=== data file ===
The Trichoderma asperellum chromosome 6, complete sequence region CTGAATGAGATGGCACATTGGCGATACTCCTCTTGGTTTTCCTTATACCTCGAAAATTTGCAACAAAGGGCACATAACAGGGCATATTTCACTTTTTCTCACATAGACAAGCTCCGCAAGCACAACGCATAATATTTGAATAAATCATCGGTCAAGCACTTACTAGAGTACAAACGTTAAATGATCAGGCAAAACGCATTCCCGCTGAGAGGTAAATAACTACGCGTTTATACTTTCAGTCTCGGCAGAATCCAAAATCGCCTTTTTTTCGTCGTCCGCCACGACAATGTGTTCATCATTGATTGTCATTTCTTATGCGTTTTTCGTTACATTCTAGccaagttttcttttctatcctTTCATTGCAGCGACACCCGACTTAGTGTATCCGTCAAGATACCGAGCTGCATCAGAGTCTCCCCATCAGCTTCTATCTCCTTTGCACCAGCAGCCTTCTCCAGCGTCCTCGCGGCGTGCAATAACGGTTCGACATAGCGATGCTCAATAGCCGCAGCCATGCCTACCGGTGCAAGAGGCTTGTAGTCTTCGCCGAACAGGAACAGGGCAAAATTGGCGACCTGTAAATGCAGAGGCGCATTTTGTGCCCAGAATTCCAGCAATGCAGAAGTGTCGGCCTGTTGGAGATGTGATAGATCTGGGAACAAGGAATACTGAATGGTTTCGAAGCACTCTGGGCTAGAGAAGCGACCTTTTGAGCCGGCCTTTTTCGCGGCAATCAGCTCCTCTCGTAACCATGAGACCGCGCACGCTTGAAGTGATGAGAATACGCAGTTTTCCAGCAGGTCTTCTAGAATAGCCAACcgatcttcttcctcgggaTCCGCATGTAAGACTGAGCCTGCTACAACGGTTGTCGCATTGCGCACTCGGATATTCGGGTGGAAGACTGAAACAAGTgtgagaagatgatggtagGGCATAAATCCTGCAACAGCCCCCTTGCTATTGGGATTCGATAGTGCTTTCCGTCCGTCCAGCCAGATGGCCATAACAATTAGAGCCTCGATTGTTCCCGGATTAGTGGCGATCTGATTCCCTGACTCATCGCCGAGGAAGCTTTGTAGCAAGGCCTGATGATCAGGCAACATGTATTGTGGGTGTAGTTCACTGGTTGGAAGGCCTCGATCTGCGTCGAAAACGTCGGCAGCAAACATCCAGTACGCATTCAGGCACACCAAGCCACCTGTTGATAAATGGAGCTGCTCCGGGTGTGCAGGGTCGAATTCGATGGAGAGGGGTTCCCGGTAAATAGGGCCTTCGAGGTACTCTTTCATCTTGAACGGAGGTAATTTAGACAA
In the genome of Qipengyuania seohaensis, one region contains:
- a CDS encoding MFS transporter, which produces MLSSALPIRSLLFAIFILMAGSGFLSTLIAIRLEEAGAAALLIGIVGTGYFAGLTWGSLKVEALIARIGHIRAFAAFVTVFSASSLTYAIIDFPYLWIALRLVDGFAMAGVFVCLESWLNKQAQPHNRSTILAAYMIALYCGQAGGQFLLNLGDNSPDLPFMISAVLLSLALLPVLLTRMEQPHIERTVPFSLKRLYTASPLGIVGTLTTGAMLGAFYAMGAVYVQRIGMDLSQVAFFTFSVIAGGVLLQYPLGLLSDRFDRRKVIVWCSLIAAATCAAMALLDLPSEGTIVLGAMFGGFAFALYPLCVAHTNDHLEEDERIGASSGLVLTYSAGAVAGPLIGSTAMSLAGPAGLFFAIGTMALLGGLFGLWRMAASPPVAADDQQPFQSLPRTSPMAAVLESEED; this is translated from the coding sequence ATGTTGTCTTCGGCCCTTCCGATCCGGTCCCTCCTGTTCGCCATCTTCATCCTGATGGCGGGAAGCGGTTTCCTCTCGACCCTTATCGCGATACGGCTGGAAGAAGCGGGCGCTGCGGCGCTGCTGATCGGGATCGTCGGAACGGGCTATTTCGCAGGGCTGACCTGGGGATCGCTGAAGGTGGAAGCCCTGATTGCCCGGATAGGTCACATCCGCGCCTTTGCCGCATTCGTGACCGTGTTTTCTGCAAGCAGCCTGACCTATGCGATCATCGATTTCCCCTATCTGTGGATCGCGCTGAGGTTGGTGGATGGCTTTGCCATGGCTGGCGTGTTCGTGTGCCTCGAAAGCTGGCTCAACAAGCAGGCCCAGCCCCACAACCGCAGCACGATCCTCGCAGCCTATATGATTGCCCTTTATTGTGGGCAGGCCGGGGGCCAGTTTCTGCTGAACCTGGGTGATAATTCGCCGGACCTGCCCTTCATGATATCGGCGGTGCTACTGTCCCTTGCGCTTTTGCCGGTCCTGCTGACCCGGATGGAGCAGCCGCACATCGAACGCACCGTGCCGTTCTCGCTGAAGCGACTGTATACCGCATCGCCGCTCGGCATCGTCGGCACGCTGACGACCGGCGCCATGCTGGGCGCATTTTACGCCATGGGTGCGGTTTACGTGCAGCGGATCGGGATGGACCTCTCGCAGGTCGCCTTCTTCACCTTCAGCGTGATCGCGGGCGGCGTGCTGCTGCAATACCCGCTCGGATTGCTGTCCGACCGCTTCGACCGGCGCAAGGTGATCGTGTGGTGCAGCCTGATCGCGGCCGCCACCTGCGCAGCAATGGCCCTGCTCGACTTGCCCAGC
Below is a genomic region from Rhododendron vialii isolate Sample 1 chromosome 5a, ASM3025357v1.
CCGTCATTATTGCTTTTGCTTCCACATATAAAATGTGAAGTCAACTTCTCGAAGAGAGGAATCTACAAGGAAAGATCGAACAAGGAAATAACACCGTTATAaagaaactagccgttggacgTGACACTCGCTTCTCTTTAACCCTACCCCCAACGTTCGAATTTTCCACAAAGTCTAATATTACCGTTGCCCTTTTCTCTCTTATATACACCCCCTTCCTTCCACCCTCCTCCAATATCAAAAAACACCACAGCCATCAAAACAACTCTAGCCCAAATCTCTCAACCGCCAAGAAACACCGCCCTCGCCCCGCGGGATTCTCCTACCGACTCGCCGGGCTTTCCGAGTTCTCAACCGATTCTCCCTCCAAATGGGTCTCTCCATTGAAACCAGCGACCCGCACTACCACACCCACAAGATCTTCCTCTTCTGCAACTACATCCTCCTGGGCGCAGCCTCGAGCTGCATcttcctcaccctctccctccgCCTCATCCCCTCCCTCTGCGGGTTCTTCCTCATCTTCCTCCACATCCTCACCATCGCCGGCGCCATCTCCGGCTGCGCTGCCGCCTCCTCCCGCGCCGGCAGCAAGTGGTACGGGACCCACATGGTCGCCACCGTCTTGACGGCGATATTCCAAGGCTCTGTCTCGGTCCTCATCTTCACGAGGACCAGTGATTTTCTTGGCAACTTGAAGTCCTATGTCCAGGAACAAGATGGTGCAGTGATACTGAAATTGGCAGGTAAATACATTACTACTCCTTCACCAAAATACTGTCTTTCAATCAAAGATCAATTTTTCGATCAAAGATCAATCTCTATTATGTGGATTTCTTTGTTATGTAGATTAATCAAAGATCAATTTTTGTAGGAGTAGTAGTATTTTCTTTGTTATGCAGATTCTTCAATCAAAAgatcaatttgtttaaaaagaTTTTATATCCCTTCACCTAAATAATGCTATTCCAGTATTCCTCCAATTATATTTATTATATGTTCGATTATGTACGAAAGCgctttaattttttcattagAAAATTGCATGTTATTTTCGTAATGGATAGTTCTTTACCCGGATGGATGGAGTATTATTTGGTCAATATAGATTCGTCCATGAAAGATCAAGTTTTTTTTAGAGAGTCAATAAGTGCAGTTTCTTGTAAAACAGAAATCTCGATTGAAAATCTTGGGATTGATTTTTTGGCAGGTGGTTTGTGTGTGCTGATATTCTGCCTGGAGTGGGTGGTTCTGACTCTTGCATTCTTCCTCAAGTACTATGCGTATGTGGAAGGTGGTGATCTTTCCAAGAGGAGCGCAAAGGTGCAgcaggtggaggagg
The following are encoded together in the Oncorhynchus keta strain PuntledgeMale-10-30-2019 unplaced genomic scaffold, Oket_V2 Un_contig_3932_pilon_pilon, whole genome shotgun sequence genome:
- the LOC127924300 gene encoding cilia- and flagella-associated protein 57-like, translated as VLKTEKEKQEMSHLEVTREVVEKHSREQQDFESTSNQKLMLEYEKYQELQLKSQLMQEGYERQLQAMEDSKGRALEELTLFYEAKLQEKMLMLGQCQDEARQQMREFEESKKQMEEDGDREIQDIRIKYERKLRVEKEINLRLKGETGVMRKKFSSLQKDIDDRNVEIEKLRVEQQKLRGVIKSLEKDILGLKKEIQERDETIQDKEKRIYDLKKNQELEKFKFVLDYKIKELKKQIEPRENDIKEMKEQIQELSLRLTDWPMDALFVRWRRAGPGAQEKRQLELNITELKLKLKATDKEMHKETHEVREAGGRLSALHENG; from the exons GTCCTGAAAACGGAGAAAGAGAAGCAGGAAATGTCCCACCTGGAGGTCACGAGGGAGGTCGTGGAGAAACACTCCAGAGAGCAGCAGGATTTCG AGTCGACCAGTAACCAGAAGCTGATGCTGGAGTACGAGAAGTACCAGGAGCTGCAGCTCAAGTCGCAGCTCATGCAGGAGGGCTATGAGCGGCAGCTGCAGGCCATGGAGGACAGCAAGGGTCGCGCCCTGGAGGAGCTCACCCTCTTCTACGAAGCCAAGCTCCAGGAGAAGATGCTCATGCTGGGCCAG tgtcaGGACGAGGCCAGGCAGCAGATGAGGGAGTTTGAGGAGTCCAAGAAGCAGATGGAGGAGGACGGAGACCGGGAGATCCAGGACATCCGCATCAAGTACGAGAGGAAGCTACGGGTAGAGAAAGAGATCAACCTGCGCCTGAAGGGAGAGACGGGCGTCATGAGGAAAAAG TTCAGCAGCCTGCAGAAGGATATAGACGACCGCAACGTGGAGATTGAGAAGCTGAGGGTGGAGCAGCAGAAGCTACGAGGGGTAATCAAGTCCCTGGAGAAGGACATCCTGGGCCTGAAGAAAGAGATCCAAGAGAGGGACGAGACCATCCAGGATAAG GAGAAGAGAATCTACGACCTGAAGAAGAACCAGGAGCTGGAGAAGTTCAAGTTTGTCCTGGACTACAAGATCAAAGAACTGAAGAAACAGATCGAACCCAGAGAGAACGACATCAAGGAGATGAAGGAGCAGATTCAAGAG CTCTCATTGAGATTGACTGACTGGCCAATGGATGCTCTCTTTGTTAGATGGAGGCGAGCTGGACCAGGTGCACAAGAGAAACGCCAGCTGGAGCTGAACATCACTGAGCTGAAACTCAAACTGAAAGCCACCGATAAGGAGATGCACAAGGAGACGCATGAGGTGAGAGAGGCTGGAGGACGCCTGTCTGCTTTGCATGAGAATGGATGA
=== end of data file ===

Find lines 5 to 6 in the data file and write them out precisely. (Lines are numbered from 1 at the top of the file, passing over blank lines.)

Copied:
CCGTCATTATTGCTTTTGCTTCCACATATAAAATGTGAAGTCAACTTCTCGAAGAGAGGAATCTACAAGGAAAGATCGAACAAGGAAATAACACCGTTATAaagaaactagccgttggacgTGACACTCGCTTCTCTTTAACCCTACCCCCAACGTTCGAATTTTCCACAAAGTCTAATATTACCGTTGCCCTTTTCTCTCTTATATACACCCCCTTCCTTCCACCCTCCTCCAATATCAAAAAACACCACAGCCATCAAAACAACTCTAGCCCAAATCTCTCAACCGCCAAGAAACACCGCCCTCGCCCCGCGGGATTCTCCTACCGACTCGCCGGGCTTTCCGAGTTCTCAACCGATTCTCCCTCCAAATGGGTCTCTCCATTGAAACCAGCGACCCGCACTACCACACCCACAAGATCTTCCTCTTCTGCAACTACATCCTCCTGGGCGCAGCCTCGAGCTGCATcttcctcaccctctccctccgCCTCATCCCCTCCCTCTGCGGGTTCTTCCTCATCTTCCTCCACATCCTCACCATCGCCGGCGCCATCTCCGGCTGCGCTGCCGCCTCCTCCCGCGCCGGCAGCAAGTGGTACGGGACCCACATGGTCGCCACCGTCTTGACGGCGATATTCCAAGGCTCTGTCTCGGTCCTCATCTTCACGAGGACCAGTGATTTTCTTGGCAACTTGAAGTCCTATGTCCAGGAACAAGATGGTGCAGTGATACTGAAATTGGCAGGTAAATACATTACTACTCCTTCACCAAAATACTGTCTTTCAATCAAAGATCAATTTTTCGATCAAAGATCAATCTCTATTATGTGGATTTCTTTGTTATGTAGATTAATCAAAGATCAATTTTTGTAGGAGTAGTAGTATTTTCTTTGTTATGCAGATTCTTCAATCAAAAgatcaatttgtttaaaaagaTTTTATATCCCTTCACCTAAATAATGCTATTCCAGTATTCCTCCAATTATATTTATTATATGTTCGATTATGTACGAAAGCgctttaattttttcattagAAAATTGCATGTTATTTTCGTAATGGATAGTTCTTTACCCGGATGGATGGAGTATTATTTGGTCAATATAGATTCGTCCATGAAAGATCAAGTTTTTTTTAGAGAGTCAATAAGTGCAGTTTCTTGTAAAACAGAAATCTCGATTGAAAATCTTGGGATTGATTTTTTGGCAGGTGGTTTGTGTGTGCTGATATTCTGCCTGGAGTGGGTGGTTCTGACTCTTGCATTCTTCCTCAAGTACTATGCGTATGTGGAAGGTGGTGATCTTTCCAAGAGGAGCGCAAAGGTGCAgcaggtggaggagg
The following are encoded together in the Oncorhynchus keta strain PuntledgeMale-10-30-2019 unplaced genomic scaffold, Oket_V2 Un_contig_3932_pilon_pilon, whole genome shotgun sequence genome: